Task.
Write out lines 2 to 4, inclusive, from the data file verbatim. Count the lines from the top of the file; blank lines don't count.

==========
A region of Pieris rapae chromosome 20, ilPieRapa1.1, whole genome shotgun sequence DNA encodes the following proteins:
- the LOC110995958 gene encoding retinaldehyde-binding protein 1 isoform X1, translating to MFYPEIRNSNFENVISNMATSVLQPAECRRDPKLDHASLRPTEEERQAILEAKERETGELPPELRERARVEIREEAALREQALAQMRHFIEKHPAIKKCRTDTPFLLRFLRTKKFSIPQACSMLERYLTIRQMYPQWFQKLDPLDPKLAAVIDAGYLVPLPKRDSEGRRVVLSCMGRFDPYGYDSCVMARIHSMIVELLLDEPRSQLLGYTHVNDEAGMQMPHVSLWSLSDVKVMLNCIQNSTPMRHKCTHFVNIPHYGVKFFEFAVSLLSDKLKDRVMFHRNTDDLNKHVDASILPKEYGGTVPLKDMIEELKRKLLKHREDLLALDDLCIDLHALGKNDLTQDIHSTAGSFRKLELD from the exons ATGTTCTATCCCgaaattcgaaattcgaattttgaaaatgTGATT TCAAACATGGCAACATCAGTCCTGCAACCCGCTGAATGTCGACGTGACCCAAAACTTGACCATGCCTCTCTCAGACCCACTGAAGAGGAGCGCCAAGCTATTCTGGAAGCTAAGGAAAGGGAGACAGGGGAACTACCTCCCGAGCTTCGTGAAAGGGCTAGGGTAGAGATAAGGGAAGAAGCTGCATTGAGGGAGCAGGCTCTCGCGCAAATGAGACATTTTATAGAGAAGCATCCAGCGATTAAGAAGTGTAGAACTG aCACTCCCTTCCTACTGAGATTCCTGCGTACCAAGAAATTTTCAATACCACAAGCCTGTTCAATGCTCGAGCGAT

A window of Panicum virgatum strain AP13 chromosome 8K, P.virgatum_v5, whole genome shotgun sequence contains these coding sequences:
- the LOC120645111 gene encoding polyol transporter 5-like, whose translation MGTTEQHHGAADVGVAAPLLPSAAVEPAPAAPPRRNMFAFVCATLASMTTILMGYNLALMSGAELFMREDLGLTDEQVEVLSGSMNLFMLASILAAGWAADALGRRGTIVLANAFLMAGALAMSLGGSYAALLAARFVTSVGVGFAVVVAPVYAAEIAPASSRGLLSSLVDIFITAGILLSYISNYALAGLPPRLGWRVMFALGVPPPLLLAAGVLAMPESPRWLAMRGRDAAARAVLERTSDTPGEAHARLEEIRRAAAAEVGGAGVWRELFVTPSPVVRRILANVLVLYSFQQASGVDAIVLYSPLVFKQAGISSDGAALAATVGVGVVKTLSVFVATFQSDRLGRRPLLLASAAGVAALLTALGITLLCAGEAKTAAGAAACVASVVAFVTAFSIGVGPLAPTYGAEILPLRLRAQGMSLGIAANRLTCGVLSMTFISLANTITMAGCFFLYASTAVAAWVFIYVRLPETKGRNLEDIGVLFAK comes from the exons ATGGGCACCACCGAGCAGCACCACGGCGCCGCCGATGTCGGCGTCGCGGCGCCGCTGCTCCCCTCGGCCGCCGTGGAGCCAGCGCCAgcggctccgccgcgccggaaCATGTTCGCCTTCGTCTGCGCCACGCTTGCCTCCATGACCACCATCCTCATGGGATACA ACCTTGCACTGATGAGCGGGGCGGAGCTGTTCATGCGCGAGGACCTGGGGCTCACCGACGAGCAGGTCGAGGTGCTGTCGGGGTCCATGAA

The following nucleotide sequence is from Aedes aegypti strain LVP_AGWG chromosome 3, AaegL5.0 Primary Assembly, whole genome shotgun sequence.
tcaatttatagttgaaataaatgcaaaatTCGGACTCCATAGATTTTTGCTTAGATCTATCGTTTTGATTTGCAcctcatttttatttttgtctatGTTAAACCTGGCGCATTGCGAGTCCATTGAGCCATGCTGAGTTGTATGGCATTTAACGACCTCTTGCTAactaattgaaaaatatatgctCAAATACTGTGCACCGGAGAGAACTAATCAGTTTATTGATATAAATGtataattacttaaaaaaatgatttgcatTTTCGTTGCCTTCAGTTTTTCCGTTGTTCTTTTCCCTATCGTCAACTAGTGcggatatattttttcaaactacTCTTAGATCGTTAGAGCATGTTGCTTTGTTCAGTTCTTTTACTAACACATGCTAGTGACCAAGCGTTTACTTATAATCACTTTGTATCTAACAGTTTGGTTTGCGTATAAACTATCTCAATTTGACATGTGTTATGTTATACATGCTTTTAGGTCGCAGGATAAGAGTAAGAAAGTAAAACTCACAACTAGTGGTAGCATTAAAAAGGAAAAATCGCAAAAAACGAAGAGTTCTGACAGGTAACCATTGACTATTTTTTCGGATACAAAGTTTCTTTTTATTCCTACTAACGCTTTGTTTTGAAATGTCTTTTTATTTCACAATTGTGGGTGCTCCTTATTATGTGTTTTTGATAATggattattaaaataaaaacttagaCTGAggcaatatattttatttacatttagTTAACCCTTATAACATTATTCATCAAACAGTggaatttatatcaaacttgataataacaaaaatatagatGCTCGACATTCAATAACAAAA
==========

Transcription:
- the LOC110995958 gene encoding retinaldehyde-binding protein 1 isoform X1, translating to MFYPEIRNSNFENVISNMATSVLQPAECRRDPKLDHASLRPTEEERQAILEAKERETGELPPELRERARVEIREEAALREQALAQMRHFIEKHPAIKKCRTDTPFLLRFLRTKKFSIPQACSMLERYLTIRQMYPQWFQKLDPLDPKLAAVIDAGYLVPLPKRDSEGRRVVLSCMGRFDPYGYDSCVMARIHSMIVELLLDEPRSQLLGYTHVNDEAGMQMPHVSLWSLSDVKVMLNCIQNSTPMRHKCTHFVNIPHYGVKFFEFAVSLLSDKLKDRVMFHRNTDDLNKHVDASILPKEYGGTVPLKDMIEELKRKLLKHREDLLALDDLCIDLHALGKNDLTQDIHSTAGSFRKLELD from the exons ATGTTCTATCCCgaaattcgaaattcgaattttgaaaatgTGATT TCAAACATGGCAACATCAGTCCTGCAACCCGCTGAATGTCGACGTGACCCAAAACTTGACCATGCCTCTCTCAGACCCACTGAAGAGGAGCGCCAAGCTATTCTGGAAGCTAAGGAAAGGGAGACAGGGGAACTACCTCCCGAGCTTCGTGAAAGGGCTAGGGTAGAGATAAGGGAAGAAGCTGCATTGAGGGAGCAGGCTCTCGCGCAAATGAGACATTTTATAGAGAAGCATCCAGCGATTAAGAAGTGTAGAACTG aCACTCCCTTCCTACTGAGATTCCTGCGTACCAAGAAATTTTCAATACCACAAGCCTGTTCAATGCTCGAGCGAT

A window of Panicum virgatum strain AP13 chromosome 8K, P.virgatum_v5, whole genome shotgun sequence contains these coding sequences:
- the LOC120645111 gene encoding polyol transporter 5-like, whose translation MGTTEQHHGAADVGVAAPLLPSAAVEPAPAAPPRRNMFAFVCATLASMTTILMGYNLALMSGAELFMREDLGLTDEQVEVLSGSMNLFMLASILAAGWAADALGRRGTIVLANAFLMAGALAMSLGGSYAALLAARFVTSVGVGFAVVVAPVYAAEIAPASSRGLLSSLVDIFITAGILLSYISNYALAGLPPRLGWRVMFALGVPPPLLLAAGVLAMPESPRWLAMRGRDAAARAVLERTSDTPGEAHARLEEIRRAAAAEVGGAGVWRELFVTPSPVVRRILANVLVLYSFQQASGVDAIVLYSPLVFKQAGISSDGAALAATVGVGVVKTLSVFVATFQSDRLGRRPLLLASAAGVAALLTALGITLLCAGEAKTAAGAAACVASVVAFVTAFSIGVGPLAPTYGAEILPLRLRAQGMSLGIAANRLTCGVLSMTFISLANTITMAGCFFLYASTAVAAWVFIYVRLPETKGRNLEDIGVLFAK comes from the exons ATGGGCACCACCGAGCAGCACCACGGCGCCGCCGATGTCGGCGTCGCGGCGCCGCTGCTCCCCTCGGCCGCCGTGGAGCCAGCGCCAgcggctccgccgcgccggaaCATGTTCGCCTTCGTCTGCGCCACGCTTGCCTCCATGACCACCATCCTCATGGGATACA ACCTTGCACTGATGAGCGGGGCGGAGCTGTTCATGCGCGAGGACCTGGGGCTCACCGACGAGCAGGTCGAGGTGCTGTCGGGGTCCATGAA